Veteran print and broadcast journalist Marilyn Berger kicked off the 38th Annual Edward R. Murrow Symposium Tuesday night with a lecture on her life and the lessons she’s learned.
“Luck – I surely had,” Berger said about her career. “Talent – I don’t know if I had it, but I definitely had interest and imagination.”
Berger’s lecture, titled “Adventures and Escapades, A Life in Journalism and Beyond,” was this year’s Charlotte Friel Memorial Communication Lecture, hosted by the WSU chapter of the Association for Women in Communications (AWC).
Tallie Mattson, president of AWC, introduced Berger to the audience assembled in CADD 21.
“I was honored to be her escort for the day,” Mattson said. “She embodies what it means to be a female journalist.”
Berger told stories and anecdotes of her past, and explained how they have shaped her as a person. She reminisced on her time spent covering the Six-Day War in Israel, the construction of the Berlin Wall, the Cultural Revolution in China and the Soviet crackdown on Czechoslovakia.
“I didn’t set-out my life,” Berger said. “It just happened … Other jobs just came to me.”
Berger could still remember getting her first story published in Newsday, a Long Island newspaper.
“I was hooked!” Berger said. “I had a single paragraph on page 21.”
Berger also offered advice to aspiring young journalists.
“There is no substitute for having a field of expertise … Have a field you care about, are knowledgeable about,” she said.
“Be open to new opportunities,” Berger said. “You never know when you’ll trip over an opportunity. Never say no, say yes.”
According to the Edward R. Murrow Symposium website, Berger has written for Newsday, The Washington Post, The New York Times, The New Yorker and New York Magazine. Additionally, Berger has been a correspondent for NBC News, moderator of a public affairs program titled “The Advocates” and anchored WNET’s City Edition.
Berger is the widow of Don Hewitt, the creator of 60 Minutes and recipient of the 2008 Edward R. Murrow Award for Lifetime Achievement in Broadcast Journalism.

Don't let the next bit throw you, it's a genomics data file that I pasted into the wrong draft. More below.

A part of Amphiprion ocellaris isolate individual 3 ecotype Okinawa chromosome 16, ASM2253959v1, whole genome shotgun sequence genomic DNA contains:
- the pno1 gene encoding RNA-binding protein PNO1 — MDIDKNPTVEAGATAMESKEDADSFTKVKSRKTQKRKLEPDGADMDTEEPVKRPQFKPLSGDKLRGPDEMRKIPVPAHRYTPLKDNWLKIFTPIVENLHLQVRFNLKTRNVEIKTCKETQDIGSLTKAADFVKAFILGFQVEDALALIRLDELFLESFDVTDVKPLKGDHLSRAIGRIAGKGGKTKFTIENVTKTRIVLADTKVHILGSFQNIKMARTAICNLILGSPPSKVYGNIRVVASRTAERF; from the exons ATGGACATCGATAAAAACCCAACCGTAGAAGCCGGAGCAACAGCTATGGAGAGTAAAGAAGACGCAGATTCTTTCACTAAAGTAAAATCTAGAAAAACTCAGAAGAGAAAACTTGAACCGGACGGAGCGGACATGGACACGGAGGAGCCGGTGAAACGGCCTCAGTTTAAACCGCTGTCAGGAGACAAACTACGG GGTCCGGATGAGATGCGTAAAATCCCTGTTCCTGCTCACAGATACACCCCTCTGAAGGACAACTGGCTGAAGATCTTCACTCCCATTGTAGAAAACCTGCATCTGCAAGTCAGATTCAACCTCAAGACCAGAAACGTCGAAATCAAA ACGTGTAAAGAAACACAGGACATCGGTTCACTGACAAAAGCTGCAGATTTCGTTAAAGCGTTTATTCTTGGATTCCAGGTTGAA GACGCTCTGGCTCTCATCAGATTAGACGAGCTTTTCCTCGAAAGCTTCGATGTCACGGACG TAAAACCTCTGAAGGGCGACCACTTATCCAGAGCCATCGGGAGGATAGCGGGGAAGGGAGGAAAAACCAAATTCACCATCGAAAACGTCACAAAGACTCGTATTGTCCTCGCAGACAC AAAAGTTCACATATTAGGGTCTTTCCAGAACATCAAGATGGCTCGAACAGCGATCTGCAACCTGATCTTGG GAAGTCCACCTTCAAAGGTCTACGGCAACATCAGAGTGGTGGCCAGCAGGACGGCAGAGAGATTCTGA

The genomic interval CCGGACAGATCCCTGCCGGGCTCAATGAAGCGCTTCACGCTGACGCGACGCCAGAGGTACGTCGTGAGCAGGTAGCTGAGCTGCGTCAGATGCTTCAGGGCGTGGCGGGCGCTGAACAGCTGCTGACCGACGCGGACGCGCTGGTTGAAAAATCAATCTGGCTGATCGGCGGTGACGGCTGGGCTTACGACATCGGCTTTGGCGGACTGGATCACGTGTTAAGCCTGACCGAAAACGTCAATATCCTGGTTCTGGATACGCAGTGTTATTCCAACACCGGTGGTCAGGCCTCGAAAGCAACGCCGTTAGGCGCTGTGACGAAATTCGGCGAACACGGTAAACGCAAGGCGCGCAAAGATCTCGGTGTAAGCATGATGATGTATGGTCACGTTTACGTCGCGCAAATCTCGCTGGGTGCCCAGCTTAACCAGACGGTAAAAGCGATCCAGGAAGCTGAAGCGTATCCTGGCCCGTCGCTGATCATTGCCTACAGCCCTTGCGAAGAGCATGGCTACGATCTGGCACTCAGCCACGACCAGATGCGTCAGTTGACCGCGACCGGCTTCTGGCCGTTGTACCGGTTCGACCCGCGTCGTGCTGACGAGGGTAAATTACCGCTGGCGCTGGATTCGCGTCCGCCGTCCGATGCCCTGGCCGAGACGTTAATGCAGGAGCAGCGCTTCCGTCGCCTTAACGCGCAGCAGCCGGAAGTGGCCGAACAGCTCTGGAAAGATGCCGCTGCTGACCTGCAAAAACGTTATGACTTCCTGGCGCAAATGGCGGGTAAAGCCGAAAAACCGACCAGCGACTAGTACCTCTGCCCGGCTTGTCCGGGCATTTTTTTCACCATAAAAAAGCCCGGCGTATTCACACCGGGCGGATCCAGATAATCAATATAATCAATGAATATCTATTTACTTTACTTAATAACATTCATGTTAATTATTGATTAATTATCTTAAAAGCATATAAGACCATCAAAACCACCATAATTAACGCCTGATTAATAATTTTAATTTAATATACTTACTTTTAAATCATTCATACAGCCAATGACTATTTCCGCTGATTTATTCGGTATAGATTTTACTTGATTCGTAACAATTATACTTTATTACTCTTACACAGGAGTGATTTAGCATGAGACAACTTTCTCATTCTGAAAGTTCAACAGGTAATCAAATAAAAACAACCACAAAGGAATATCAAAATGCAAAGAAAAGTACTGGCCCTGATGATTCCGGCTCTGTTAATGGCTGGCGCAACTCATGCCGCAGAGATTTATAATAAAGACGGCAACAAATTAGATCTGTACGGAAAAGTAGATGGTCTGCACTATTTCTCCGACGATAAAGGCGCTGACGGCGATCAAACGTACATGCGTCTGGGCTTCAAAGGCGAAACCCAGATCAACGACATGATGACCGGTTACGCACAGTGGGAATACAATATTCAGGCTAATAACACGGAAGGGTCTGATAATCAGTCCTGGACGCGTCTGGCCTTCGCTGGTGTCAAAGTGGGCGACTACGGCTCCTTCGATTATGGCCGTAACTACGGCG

“It’s been four years to the day since I was here with my husband Don,” Berger said about Hewitt’s award ceremony.
Lawrence Pintak, founding dean of the Edward R. Murrow College of Communication, said he suggested to AWC that they invite Berger to speak at the Charlotte Friel Lecture back in the fall.
“I developed an individual connection with Marilyn through Don Hewitt, who passed away three years ago,” Pintak said.
Pintak said Berger has donated a collection of Hewitt’s memorabilia to the Murrow College.
“I don’t know exactly what we’ll do with it until it all gets here,” he said. “The papers and documents will be placed into a library collection. For the Emmy’s, Peabody’s and such, we’ll probably set up a display like we have for Murrow and we’re doing for Keith Jackson.”
Berger also stressed in her lecture the importance of students starting out by writing for their school newspaper. She said the two most important things a journalist must always remember are to have a pen for interviews and never miss the airplane back home.
“They were going to create the ‘Marilyn Berger Award’ in honor of anyone who missed the plane for having too much fun, not working,” she said.